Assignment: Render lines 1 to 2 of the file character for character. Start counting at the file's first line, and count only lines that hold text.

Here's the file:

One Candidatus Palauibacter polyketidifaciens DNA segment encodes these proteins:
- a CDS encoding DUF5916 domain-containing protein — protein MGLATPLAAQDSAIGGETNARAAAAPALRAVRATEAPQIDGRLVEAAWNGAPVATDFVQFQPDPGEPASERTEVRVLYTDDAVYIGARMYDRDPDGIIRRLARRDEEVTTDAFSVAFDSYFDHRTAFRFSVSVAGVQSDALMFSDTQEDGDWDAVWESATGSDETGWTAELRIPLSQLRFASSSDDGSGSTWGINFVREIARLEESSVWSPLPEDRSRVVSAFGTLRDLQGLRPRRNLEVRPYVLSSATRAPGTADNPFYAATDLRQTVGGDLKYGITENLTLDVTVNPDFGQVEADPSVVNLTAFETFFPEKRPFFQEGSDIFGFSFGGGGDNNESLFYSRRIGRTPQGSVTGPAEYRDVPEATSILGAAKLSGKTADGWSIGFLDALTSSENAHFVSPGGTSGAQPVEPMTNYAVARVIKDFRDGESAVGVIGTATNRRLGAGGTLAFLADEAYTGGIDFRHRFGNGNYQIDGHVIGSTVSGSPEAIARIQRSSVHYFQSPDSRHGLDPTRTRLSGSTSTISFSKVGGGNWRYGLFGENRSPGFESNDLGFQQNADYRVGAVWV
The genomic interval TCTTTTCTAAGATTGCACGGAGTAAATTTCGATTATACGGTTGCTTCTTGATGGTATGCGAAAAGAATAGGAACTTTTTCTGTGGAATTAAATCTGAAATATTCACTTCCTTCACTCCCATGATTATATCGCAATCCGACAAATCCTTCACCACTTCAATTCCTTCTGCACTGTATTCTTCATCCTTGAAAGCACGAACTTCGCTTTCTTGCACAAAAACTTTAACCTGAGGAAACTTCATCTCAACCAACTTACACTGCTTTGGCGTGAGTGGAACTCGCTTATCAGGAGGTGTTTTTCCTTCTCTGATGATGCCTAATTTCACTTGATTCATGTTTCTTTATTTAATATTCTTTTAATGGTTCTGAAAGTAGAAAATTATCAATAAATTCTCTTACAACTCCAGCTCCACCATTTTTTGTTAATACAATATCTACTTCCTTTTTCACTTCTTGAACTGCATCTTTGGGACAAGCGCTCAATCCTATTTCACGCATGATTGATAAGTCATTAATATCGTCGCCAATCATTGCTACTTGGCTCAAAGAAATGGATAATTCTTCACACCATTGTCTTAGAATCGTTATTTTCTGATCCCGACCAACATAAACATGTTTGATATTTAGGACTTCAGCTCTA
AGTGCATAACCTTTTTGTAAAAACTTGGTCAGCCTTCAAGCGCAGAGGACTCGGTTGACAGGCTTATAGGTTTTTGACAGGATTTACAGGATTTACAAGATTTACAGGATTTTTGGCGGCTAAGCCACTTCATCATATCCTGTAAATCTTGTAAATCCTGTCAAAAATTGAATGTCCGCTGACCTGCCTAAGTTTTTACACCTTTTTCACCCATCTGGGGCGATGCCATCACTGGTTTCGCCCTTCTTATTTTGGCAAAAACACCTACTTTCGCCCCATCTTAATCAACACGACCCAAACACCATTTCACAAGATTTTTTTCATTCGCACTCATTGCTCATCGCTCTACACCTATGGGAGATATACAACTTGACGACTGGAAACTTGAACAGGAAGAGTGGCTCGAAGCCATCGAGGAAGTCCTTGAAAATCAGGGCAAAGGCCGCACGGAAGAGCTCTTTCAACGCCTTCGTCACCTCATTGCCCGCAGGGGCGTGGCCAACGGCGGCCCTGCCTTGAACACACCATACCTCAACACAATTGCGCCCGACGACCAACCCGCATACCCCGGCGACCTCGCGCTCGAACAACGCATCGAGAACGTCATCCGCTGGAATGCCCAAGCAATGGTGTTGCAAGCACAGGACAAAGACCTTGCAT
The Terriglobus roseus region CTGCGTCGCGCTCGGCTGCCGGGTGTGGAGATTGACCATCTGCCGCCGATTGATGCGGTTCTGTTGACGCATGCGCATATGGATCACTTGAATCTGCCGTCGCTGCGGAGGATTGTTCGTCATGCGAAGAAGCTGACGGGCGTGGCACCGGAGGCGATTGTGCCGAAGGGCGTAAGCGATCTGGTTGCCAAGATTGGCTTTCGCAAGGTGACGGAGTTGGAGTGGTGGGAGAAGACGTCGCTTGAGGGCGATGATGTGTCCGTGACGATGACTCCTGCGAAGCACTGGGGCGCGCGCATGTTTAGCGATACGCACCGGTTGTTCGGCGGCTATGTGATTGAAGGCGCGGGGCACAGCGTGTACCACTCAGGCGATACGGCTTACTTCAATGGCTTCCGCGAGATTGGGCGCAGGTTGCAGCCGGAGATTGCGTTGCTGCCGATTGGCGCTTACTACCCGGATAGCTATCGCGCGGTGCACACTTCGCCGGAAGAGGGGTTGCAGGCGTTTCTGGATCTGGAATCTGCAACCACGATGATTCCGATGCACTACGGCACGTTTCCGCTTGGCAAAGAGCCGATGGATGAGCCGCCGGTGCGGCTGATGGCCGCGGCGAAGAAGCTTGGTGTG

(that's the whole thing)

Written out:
One Candidatus Palauibacter polyketidifaciens DNA segment encodes these proteins:
- a CDS encoding DUF5916 domain-containing protein — protein MGLATPLAAQDSAIGGETNARAAAAPALRAVRATEAPQIDGRLVEAAWNGAPVATDFVQFQPDPGEPASERTEVRVLYTDDAVYIGARMYDRDPDGIIRRLARRDEEVTTDAFSVAFDSYFDHRTAFRFSVSVAGVQSDALMFSDTQEDGDWDAVWESATGSDETGWTAELRIPLSQLRFASSSDDGSGSTWGINFVREIARLEESSVWSPLPEDRSRVVSAFGTLRDLQGLRPRRNLEVRPYVLSSATRAPGTADNPFYAATDLRQTVGGDLKYGITENLTLDVTVNPDFGQVEADPSVVNLTAFETFFPEKRPFFQEGSDIFGFSFGGGGDNNESLFYSRRIGRTPQGSVTGPAEYRDVPEATSILGAAKLSGKTADGWSIGFLDALTSSENAHFVSPGGTSGAQPVEPMTNYAVARVIKDFRDGESAVGVIGTATNRRLGAGGTLAFLADEAYTGGIDFRHRFGNGNYQIDGHVIGSTVSGSPEAIARIQRSSVHYFQSPDSRHGLDPTRTRLSGSTSTISFSKVGGGNWRYGLFGENRSPGFESNDLGFQQNADYRVGAVWV